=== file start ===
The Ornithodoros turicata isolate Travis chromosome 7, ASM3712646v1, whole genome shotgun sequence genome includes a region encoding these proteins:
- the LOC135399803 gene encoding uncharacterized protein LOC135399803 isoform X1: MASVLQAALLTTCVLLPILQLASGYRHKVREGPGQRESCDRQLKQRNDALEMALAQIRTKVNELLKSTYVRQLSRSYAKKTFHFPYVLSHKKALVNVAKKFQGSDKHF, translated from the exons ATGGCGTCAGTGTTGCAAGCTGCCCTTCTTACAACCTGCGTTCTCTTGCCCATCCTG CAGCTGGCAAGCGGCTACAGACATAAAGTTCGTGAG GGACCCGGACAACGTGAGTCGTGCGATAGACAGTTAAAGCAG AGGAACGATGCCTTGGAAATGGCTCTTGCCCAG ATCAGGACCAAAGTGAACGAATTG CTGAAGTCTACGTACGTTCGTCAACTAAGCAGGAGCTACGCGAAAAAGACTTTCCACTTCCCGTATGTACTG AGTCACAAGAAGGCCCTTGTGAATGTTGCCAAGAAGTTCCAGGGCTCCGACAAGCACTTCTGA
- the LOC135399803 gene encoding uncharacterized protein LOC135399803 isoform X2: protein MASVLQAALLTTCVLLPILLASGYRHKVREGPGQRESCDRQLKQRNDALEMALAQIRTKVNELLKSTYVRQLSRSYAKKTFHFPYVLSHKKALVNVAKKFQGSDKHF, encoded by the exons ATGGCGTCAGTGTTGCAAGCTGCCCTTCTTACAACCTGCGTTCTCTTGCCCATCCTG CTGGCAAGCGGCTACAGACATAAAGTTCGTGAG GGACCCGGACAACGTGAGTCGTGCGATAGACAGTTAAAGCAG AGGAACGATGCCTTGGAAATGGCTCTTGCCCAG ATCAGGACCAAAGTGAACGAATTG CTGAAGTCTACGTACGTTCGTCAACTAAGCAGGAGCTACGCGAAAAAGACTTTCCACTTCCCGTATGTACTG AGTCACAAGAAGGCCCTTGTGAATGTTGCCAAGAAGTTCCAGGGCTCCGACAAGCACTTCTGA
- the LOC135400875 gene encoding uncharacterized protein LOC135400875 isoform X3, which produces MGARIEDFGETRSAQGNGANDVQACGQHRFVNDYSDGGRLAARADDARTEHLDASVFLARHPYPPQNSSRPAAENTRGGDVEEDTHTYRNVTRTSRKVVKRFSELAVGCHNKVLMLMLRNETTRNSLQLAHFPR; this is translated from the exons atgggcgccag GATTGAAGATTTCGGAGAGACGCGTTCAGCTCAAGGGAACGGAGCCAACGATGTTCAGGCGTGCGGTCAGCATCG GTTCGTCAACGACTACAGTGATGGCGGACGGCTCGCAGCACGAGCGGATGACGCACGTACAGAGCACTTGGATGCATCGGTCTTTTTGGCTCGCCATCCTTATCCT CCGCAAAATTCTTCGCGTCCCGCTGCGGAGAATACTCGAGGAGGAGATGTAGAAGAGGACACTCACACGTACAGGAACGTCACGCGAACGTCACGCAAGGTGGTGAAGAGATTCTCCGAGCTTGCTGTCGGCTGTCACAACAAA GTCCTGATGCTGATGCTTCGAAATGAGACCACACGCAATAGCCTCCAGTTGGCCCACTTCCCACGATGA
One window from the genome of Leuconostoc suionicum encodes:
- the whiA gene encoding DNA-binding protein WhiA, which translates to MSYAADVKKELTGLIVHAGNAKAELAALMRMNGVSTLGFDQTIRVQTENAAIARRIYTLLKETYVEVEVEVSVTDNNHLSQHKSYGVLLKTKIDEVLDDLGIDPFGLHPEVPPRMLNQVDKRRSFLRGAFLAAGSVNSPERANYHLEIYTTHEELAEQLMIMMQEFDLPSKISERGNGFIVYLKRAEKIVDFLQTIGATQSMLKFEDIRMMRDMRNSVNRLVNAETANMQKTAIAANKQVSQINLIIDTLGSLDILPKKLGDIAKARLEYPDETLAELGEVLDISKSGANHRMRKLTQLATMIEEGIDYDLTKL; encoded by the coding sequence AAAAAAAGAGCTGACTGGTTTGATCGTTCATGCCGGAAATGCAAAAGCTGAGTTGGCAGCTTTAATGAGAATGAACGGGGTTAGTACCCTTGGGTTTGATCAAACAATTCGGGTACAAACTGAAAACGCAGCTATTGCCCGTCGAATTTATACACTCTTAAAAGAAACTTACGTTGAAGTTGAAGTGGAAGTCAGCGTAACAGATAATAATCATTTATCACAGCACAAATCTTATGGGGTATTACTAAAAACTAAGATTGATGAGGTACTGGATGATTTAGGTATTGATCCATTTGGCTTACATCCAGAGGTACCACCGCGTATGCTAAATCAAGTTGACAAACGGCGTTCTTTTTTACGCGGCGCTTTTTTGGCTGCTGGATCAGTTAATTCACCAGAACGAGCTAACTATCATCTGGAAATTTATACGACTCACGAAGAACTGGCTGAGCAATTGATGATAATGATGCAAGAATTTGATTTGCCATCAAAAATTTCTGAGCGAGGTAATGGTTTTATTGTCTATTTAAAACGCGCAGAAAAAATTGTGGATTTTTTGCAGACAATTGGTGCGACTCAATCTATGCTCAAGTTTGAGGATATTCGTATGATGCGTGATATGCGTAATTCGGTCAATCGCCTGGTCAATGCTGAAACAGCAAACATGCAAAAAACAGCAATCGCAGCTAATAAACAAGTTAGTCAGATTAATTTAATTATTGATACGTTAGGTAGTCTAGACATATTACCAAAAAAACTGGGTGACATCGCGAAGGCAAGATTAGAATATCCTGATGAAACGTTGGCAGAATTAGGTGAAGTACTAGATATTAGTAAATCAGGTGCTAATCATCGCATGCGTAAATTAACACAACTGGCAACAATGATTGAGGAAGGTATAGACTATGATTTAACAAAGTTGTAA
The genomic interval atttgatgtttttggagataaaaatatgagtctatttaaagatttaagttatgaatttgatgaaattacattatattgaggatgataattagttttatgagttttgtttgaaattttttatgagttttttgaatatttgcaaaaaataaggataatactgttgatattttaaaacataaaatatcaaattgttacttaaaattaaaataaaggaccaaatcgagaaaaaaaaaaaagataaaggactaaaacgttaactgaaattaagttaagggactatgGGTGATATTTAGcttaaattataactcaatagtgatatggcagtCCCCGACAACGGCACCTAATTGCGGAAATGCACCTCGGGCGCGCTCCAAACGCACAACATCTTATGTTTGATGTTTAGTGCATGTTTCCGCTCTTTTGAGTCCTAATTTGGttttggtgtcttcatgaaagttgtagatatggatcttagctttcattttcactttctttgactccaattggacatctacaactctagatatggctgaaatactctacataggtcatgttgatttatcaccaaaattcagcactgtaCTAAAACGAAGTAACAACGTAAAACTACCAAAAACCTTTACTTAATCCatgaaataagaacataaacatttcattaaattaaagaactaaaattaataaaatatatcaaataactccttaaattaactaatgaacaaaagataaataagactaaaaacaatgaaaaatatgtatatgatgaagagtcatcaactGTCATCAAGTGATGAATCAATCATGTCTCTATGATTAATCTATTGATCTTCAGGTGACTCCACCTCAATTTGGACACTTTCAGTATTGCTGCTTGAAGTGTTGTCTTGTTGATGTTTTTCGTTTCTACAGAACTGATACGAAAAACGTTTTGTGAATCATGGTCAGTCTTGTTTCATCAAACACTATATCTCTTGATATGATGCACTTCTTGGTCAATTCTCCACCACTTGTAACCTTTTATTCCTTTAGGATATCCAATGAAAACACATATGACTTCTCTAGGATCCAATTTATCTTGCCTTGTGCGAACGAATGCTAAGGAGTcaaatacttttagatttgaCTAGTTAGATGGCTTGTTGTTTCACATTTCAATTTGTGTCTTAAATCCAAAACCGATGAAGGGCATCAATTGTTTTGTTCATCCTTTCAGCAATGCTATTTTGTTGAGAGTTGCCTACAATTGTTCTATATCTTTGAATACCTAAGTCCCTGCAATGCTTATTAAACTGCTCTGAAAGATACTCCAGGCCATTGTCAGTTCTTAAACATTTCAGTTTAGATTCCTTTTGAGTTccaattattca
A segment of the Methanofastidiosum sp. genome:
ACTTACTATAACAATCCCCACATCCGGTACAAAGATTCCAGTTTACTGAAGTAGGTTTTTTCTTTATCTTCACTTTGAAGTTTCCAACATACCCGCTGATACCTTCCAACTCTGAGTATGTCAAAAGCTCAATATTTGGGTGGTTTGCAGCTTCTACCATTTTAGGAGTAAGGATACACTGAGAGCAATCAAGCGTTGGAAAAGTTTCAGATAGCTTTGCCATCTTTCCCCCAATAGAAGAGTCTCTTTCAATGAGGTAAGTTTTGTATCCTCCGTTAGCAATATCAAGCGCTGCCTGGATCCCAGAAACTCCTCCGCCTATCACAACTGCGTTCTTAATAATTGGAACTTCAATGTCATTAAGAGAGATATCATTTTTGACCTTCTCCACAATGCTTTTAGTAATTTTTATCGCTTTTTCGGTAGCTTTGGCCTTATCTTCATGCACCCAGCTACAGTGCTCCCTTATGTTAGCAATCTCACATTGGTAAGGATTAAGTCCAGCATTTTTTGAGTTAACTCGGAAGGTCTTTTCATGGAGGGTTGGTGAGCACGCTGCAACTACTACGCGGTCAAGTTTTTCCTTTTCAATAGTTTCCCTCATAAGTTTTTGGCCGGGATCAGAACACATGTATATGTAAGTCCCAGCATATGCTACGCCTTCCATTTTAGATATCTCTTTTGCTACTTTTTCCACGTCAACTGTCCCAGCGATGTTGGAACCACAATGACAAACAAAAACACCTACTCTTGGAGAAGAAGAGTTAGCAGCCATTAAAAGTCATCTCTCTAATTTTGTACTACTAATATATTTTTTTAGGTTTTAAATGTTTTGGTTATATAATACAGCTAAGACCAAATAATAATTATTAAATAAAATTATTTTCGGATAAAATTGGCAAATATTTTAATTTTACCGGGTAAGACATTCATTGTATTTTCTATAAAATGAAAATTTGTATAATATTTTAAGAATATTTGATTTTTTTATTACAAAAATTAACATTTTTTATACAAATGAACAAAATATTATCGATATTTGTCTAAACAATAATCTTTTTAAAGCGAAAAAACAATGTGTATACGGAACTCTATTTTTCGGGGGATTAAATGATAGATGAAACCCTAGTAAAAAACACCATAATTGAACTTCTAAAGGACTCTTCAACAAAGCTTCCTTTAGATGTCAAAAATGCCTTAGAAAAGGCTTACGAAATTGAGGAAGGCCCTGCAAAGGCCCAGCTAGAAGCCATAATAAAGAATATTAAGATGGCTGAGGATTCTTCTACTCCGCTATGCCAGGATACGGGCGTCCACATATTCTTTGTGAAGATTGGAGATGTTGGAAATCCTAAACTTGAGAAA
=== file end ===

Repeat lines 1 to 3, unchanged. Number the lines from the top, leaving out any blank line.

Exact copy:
The Ornithodoros turicata isolate Travis chromosome 7, ASM3712646v1, whole genome shotgun sequence genome includes a region encoding these proteins:
- the LOC135399803 gene encoding uncharacterized protein LOC135399803 isoform X1: MASVLQAALLTTCVLLPILQLASGYRHKVREGPGQRESCDRQLKQRNDALEMALAQIRTKVNELLKSTYVRQLSRSYAKKTFHFPYVLSHKKALVNVAKKFQGSDKHF, translated from the exons ATGGCGTCAGTGTTGCAAGCTGCCCTTCTTACAACCTGCGTTCTCTTGCCCATCCTG CAGCTGGCAAGCGGCTACAGACATAAAGTTCGTGAG GGACCCGGACAACGTGAGTCGTGCGATAGACAGTTAAAGCAG AGGAACGATGCCTTGGAAATGGCTCTTGCCCAG ATCAGGACCAAAGTGAACGAATTG CTGAAGTCTACGTACGTTCGTCAACTAAGCAGGAGCTACGCGAAAAAGACTTTCCACTTCCCGTATGTACTG AGTCACAAGAAGGCCCTTGTGAATGTTGCCAAGAAGTTCCAGGGCTCCGACAAGCACTTCTGA
- the LOC135399803 gene encoding uncharacterized protein LOC135399803 isoform X2: protein MASVLQAALLTTCVLLPILLASGYRHKVREGPGQRESCDRQLKQRNDALEMALAQIRTKVNELLKSTYVRQLSRSYAKKTFHFPYVLSHKKALVNVAKKFQGSDKHF, encoded by the exons ATGGCGTCAGTGTTGCAAGCTGCCCTTCTTACAACCTGCGTTCTCTTGCCCATCCTG CTGGCAAGCGGCTACAGACATAAAGTTCGTGAG GGACCCGGACAACGTGAGTCGTGCGATAGACAGTTAAAGCAG AGGAACGATGCCTTGGAAATGGCTCTTGCCCAG ATCAGGACCAAAGTGAACGAATTG CTGAAGTCTACGTACGTTCGTCAACTAAGCAGGAGCTACGCGAAAAAGACTTTCCACTTCCCGTATGTACTG AGTCACAAGAAGGCCCTTGTGAATGTTGCCAAGAAGTTCCAGGGCTCCGACAAGCACTTCTGA